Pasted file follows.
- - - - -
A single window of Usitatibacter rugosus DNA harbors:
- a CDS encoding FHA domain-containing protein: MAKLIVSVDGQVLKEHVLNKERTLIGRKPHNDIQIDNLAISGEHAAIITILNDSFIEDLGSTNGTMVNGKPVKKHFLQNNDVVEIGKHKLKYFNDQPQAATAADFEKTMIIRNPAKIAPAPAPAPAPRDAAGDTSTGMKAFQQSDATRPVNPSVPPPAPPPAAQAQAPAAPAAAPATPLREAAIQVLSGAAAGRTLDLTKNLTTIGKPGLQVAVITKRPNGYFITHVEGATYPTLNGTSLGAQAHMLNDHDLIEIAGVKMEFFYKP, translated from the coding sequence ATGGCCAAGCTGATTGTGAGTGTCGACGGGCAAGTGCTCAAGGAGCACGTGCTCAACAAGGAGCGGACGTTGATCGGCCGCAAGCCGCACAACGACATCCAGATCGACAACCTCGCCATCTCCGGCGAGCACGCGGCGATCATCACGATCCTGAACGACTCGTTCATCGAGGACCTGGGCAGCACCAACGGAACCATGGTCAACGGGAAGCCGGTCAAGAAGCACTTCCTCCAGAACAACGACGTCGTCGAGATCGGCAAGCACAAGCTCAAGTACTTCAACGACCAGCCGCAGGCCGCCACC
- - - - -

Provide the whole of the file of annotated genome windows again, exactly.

A single window of Usitatibacter rugosus DNA harbors:
- a CDS encoding FHA domain-containing protein: MAKLIVSVDGQVLKEHVLNKERTLIGRKPHNDIQIDNLAISGEHAAIITILNDSFIEDLGSTNGTMVNGKPVKKHFLQNNDVVEIGKHKLKYFNDQPQAATAADFEKTMIIRNPAKIAPAPAPAPAPRDAAGDTSTGMKAFQQSDATRPVNPSVPPPAPPPAAQAQAPAAPAAAPATPLREAAIQVLSGAAAGRTLDLTKNLTTIGKPGLQVAVITKRPNGYFITHVEGATYPTLNGTSLGAQAHMLNDHDLIEIAGVKMEFFYKP, translated from the coding sequence ATGGCCAAGCTGATTGTGAGTGTCGACGGGCAAGTGCTCAAGGAGCACGTGCTCAACAAGGAGCGGACGTTGATCGGCCGCAAGCCGCACAACGACATCCAGATCGACAACCTCGCCATCTCCGGCGAGCACGCGGCGATCATCACGATCCTGAACGACTCGTTCATCGAGGACCTGGGCAGCACCAACGGAACCATGGTCAACGGGAAGCCGGTCAAGAAGCACTTCCTCCAGAACAACGACGTCGTCGAGATCGGCAAGCACAAGCTCAAGTACTTCAACGACCAGCCGCAGGCCGCCACC